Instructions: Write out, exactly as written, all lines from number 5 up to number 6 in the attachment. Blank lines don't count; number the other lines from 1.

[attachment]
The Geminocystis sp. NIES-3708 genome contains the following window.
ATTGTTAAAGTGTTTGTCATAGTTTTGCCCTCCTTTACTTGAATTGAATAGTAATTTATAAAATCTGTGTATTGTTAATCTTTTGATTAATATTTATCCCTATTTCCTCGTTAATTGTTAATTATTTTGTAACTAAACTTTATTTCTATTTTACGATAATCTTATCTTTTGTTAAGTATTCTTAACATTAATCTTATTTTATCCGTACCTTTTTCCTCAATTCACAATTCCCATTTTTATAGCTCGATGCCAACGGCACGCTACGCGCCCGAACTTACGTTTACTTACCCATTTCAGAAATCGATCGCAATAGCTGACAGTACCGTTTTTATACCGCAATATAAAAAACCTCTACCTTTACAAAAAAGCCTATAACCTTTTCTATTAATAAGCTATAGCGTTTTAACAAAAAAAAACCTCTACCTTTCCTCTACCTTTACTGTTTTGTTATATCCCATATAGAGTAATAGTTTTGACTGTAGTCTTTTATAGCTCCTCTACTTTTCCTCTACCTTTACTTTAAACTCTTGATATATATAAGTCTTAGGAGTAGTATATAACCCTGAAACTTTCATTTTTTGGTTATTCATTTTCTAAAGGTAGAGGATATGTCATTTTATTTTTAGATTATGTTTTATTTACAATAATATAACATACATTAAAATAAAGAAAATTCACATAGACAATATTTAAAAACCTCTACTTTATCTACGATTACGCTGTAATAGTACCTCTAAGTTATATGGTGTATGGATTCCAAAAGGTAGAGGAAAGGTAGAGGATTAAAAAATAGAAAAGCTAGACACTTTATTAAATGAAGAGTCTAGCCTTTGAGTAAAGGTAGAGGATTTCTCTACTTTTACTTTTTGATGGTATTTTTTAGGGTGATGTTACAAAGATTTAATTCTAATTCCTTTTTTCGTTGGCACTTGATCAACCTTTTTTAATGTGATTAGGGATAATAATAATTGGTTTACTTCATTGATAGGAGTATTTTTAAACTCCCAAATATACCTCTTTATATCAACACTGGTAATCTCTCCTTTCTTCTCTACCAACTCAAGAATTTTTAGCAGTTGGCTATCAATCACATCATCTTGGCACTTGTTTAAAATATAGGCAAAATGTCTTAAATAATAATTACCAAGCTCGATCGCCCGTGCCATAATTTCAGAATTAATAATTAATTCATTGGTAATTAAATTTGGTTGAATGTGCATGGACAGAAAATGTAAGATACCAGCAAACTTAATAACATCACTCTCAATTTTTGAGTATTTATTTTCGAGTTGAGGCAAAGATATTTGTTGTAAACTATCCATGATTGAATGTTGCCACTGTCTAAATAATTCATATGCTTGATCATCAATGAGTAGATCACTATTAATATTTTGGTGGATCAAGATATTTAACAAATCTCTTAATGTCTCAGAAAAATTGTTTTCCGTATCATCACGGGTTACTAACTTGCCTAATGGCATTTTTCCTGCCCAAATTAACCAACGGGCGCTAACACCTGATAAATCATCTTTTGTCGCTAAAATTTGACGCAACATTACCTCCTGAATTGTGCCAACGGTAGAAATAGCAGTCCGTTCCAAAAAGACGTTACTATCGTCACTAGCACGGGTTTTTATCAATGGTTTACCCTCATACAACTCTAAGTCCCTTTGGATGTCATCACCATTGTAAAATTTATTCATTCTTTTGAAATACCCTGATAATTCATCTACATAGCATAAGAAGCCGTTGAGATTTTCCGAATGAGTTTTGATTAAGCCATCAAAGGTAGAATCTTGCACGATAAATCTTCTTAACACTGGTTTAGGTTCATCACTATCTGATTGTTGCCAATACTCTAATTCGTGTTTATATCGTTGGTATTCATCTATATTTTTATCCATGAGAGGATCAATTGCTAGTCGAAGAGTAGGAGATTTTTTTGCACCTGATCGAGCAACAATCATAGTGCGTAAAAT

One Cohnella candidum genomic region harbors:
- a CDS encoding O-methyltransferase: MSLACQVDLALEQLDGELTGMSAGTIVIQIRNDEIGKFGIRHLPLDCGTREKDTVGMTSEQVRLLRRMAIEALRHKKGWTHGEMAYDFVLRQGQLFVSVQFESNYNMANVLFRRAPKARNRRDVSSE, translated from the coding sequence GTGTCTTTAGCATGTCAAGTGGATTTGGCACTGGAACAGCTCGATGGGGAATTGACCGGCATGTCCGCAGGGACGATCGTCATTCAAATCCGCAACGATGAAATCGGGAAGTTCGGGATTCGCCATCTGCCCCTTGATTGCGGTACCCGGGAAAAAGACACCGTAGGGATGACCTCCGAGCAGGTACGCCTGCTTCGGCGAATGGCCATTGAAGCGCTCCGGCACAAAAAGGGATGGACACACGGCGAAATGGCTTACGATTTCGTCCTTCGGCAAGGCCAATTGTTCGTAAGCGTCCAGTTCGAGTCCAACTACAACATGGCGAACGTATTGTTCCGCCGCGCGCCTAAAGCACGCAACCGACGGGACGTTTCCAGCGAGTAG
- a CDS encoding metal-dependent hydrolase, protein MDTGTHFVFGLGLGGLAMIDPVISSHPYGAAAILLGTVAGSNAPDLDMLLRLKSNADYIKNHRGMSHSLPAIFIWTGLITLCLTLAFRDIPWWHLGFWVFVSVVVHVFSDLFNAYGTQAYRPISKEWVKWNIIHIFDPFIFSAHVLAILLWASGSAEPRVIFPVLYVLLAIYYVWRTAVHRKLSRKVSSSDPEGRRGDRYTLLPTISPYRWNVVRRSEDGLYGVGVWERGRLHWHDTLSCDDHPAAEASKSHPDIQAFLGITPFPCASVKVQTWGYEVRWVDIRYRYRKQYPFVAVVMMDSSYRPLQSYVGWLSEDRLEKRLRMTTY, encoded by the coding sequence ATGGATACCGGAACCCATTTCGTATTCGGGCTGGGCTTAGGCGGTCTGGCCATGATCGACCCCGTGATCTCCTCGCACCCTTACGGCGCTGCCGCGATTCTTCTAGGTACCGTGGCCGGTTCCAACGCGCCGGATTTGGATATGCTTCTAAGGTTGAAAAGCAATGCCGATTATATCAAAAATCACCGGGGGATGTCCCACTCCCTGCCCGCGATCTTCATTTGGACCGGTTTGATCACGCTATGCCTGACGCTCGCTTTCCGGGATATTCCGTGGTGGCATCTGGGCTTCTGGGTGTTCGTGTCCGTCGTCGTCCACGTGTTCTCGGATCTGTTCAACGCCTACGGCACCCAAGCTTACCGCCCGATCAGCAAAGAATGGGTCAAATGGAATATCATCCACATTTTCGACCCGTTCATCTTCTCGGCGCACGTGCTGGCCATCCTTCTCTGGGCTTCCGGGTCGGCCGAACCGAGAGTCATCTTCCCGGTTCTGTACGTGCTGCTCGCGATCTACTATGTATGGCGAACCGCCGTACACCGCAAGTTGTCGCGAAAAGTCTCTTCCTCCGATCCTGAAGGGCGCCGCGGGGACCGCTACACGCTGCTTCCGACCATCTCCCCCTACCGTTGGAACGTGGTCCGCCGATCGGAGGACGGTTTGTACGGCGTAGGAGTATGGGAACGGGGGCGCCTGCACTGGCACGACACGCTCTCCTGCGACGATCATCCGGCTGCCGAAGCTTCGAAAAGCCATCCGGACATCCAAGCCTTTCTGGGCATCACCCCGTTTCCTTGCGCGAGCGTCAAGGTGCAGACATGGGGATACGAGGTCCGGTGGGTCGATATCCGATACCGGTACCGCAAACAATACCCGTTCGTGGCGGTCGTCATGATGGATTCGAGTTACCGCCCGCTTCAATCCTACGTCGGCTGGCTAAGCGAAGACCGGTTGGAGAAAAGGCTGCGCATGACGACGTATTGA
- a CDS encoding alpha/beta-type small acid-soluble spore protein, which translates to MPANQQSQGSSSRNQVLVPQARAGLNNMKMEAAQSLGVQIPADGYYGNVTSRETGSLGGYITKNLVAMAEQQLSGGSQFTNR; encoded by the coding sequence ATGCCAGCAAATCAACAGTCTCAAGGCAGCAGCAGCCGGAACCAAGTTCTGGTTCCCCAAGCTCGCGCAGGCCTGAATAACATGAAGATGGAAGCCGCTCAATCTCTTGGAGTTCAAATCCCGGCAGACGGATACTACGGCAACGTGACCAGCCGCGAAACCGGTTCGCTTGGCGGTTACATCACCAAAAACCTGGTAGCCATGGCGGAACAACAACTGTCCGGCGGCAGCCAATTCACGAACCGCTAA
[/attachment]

- a CDS encoding metal-dependent hydrolase, protein MDTGTHFVFGLGLGGLAMIDPVISSHPYGAAAILLGTVAGSNAPDLDMLLRLKSNADYIKNHRGMSHSLPAIFIWTGLITLCLTLAFRDIPWWHLGFWVFVSVVVHVFSDLFNAYGTQAYRPISKEWVKWNIIHIFDPFIFSAHVLAILLWASGSAEPRVIFPVLYVLLAIYYVWRTAVHRKLSRKVSSSDPEGRRGDRYTLLPTISPYRWNVVRRSEDGLYGVGVWERGRLHWHDTLSCDDHPAAEASKSHPDIQAFLGITPFPCASVKVQTWGYEVRWVDIRYRYRKQYPFVAVVMMDSSYRPLQSYVGWLSEDRLEKRLRMTTY, encoded by the coding sequence ATGGATACCGGAACCCATTTCGTATTCGGGCTGGGCTTAGGCGGTCTGGCCATGATCGACCCCGTGATCTCCTCGCACCCTTACGGCGCTGCCGCGATTCTTCTAGGTACCGTGGCCGGTTCCAACGCGCCGGATTTGGATATGCTTCTAAGGTTGAAAAGCAATGCCGATTATATCAAAAATCACCGGGGGATGTCCCACTCCCTGCCCGCGATCTTCATTTGGACCGGTTTGATCACGCTATGCCTGACGCTCGCTTTCCGGGATATTCCGTGGTGGCATCTGGGCTTCTGGGTGTTCGTGTCCGTCGTCGTCCACGTGTTCTCGGATCTGTTCAACGCCTACGGCACCCAAGCTTACCGCCCGATCAGCAAAGAATGGGTCAAATGGAATATCATCCACATTTTCGACCCGTTCATCTTCTCGGCGCACGTGCTGGCCATCCTTCTCTGGGCTTCCGGGTCGGCCGAACCGAGAGTCATCTTCCCGGTTCTGTACGTGCTGCTCGCGATCTACTATGTATGGCGAACCGCCGTACACCGCAAGTTGTCGCGAAAAGTCTCTTCCTCCGATCCTGAAGGGCGCCGCGGGGACCGCTACACGCTGCTTCCGACCATCTCCCCCTACCGTTGGAACGTGGTCCGCCGATCGGAGGACGGTTTGTACGGCGTAGGAGTATGGGAACGGGGGCGCCTGCACTGGCACGACACGCTCTCCTGCGACGATCATCCGGCTGCCGAAGCTTCGAAAAGCCATCCGGACATCCAAGCCTTTCTGGGCATCACCCCGTTTCCTTGCGCGAGCGTCAAGGTGCAGACATGGGGATACGAGGTCCGGTGGGTCGATATCCGATACCGGTACCGCAAACAATACCCGTTCGTGGCGGTCGTCATGATGGATTCGAGTTACCGCCCGCTTCAATCCTACGTCGGCTGGCTAAGCGAAGACCGGTTGGAGAAAAGGCTGCGCATGACGACGTATTGA
- a CDS encoding alpha/beta-type small acid-soluble spore protein, which translates to MPANQQSQGSSSRNQVLVPQARAGLNNMKMEAAQSLGVQIPADGYYGNVTSRETGSLGGYITKNLVAMAEQQLSGGSQFTNR; encoded by the coding sequence ATGCCAGCAAATCAACAGTCTCAAGGCAGCAGCAGCCGGAACCAAGTTCTGGTTCCCCAAGCTCGCGCAGGCCTGAATAACATGAAGATGGAAGCCGCTCAATCTCTTGGAGTTCAAATCCCGGCAGACGGATACTACGGCAACGTGACCAGCCGCGAAACCGGTTCGCTTGGCGGTTACATCACCAAAAACCTGGTAGCCATGGCGGAACAACAACTGTCCGGCGGCAGCCAATTCACGAACCGCTAA